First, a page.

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287. Top Gun: Maverick – This Just In (#50)

Hosted by Andrew Quinn and Darren Mooney, and this week with special guests Luke Dunne and Joe Griffin, The 250 is a weekly trip through some of the best (and worst) movies ever made, as voted for by Internet Movie Database Users. New episodes are released Saturdays at 6pm GMT.

So this week, Joseph Kosinski’s Top Gun: Maverick.

More than thirty years after graduating, top naval figther pilot Pete ‘Maverick’ Mitchell is summoned back to Top Gun. His assignment is to train a new generation of hotshot fighter pilots for a seemingly impossible mission. However, Maverick quickly discovers that what is past isn’t ever truly past.

At time of recording, it was ranked 50th on the list of the best movies of all time on the Internet Movie Database.

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New Escapist Column! On Tom Cruise as a Movie Star Defying Gravity…

I published a new In the Frame piece at Escapist Magazine this evening. Given that he just announced plans to shoot a movie in outer space, it seemed like a good time to discuss Tom Cruise.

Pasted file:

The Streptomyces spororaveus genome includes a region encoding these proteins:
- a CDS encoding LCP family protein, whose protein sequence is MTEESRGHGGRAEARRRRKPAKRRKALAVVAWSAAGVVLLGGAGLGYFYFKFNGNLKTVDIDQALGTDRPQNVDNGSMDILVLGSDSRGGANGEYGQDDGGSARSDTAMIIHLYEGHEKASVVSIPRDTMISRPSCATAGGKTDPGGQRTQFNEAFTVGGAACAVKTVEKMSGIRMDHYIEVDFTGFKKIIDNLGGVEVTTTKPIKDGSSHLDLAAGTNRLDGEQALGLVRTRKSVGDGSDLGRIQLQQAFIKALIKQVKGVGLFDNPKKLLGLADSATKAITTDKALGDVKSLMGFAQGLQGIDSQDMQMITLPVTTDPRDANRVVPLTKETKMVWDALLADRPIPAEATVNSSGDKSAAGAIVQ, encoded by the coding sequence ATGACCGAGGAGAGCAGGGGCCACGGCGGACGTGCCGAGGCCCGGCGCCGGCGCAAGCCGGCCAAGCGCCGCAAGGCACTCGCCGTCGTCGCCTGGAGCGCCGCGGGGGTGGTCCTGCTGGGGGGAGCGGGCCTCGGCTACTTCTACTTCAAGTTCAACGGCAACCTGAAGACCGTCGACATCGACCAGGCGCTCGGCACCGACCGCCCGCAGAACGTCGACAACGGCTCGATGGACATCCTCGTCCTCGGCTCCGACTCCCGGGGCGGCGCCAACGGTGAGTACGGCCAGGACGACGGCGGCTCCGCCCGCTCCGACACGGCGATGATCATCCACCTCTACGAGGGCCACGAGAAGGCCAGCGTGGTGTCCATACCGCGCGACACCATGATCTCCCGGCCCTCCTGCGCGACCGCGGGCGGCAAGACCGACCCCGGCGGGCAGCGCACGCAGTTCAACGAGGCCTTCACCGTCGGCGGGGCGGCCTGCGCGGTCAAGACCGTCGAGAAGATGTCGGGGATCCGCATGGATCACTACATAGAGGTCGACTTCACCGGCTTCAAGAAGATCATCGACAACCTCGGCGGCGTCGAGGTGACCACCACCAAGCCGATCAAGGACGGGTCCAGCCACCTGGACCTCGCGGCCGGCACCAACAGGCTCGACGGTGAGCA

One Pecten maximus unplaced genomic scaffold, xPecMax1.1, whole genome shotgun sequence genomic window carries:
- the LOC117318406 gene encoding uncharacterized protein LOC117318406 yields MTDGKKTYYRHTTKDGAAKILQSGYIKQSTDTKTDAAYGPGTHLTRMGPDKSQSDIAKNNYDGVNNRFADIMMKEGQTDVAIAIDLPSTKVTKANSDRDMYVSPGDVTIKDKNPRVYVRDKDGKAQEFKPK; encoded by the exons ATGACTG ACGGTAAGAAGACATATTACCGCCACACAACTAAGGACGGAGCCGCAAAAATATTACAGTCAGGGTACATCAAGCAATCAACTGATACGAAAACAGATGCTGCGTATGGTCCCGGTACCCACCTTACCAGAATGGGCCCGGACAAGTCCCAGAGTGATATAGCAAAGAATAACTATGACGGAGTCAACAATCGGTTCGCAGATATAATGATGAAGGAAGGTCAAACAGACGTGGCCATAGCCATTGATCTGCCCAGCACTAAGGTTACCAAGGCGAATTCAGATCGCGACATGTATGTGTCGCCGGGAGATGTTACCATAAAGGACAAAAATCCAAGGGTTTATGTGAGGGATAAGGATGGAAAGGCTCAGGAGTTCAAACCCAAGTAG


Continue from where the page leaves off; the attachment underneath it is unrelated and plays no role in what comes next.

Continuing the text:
Cruise is a fascinating movie star. He’s one of the rare movie stars who has managed to remain a movie star for over three decades, at a time when movie stardom increasingly seems like an outdated concept. It’s interesting to look at how Cruise has navigated this shift, by essentially exerting enough gravity to bend established intellectual property towards him. There is no boundary between Ethan Hunt and Tom Cruise, whether Hunt is dangling out of an airplane in Mission: Impossible – Rogue Nation or atoning for a failed marriage in Mission: Impossible – Fallout.

You can read the piece here, or click the picture below.

New Escapist Column! On the Computer-Generated James Dean and the Collapse of Movie Stardom into Intellectual Property…

I published a new In the Frame piece at Escapist Magazine yesterday evening. This one covered the news that a computer-generated James Dean would be starring in a significant secondary role in the upcoming Finding Jack.

It’s an interesting precedent, the resurrection of a dead star to appear in a work completely unrelated to their previous commitments or roles. In some senses, although this particular case is very odd, it feels like a trial balloon for a larger shift happening behind the scenes. Over the past couple of decades, Hollywood has been moving closer and closer to intellectual property as a driving force behind its movie-making. The idea that movies could be populated with computer facsimiles of recognisable stars represents an attempt to collapse movie stardom into that intellectual propertisation.

You can read the piece here, or click the picture below.